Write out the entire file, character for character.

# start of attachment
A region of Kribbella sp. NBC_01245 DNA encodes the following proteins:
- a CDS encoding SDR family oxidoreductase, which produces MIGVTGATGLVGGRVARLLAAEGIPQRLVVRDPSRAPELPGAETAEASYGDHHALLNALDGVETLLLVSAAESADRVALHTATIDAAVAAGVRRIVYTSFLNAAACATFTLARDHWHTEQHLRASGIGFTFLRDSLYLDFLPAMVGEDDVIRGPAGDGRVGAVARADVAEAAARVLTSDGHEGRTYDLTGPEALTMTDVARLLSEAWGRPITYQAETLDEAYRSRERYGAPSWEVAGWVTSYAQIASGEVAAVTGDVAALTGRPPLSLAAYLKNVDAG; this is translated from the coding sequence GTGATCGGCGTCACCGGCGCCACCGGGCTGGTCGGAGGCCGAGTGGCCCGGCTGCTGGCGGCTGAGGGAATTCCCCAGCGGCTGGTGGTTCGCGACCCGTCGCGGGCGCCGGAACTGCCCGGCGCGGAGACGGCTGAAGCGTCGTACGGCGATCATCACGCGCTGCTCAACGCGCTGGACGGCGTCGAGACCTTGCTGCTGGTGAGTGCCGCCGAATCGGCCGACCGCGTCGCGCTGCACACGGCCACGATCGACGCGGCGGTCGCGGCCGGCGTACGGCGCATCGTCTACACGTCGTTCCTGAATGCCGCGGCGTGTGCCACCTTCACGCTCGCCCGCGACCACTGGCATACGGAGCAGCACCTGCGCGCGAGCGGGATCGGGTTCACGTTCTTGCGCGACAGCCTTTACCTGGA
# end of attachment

A region of Kribbella sp. NBC_01245 DNA encodes the following proteins:
- a CDS encoding SDR family oxidoreductase, which produces MIGVTGATGLVGGRVARLLAAEGIPQRLVVRDPSRAPELPGAETAEASYGDHHALLNALDGVETLLLVSAAESADRVALHTATIDAAVAAGVRRIVYTSFLNAAACATFTLARDHWHTEQHLRASGIGFTFLRDSLYLDFLPAMVGEDDVIRGPAGDGRVGAVARADVAEAAARVLTSDGHEGRTYDLTGPEALTMTDVARLLSEAWGRPITYQAETLDEAYRSRERYGAPSWEVAGWVTSYAQIASGEVAAVTGDVAALTGRPPLSLAAYLKNVDAG; this is translated from the coding sequence GTGATCGGCGTCACCGGCGCCACCGGGCTGGTCGGAGGCCGAGTGGCCCGGCTGCTGGCGGCTGAGGGAATTCCCCAGCGGCTGGTGGTTCGCGACCCGTCGCGGGCGCCGGAACTGCCCGGCGCGGAGACGGCTGAAGCGTCGTACGGCGATCATCACGCGCTGCTCAACGCGCTGGACGGCGTCGAGACCTTGCTGCTGGTGAGTGCCGCCGAATCGGCCGACCGCGTCGCGCTGCACACGGCCACGATCGACGCGGCGGTCGCGGCCGGCGTACGGCGCATCGTCTACACGTCGTTCCTGAATGCCGCGGCGTGTGCCACCTTCACGCTCGCCCGCGACCACTGGCATACGGAGCAGCACCTGCGCGCGAGCGGGATCGGGTTCACGTTCTTGCGCGACAGCCTTTACCTGGA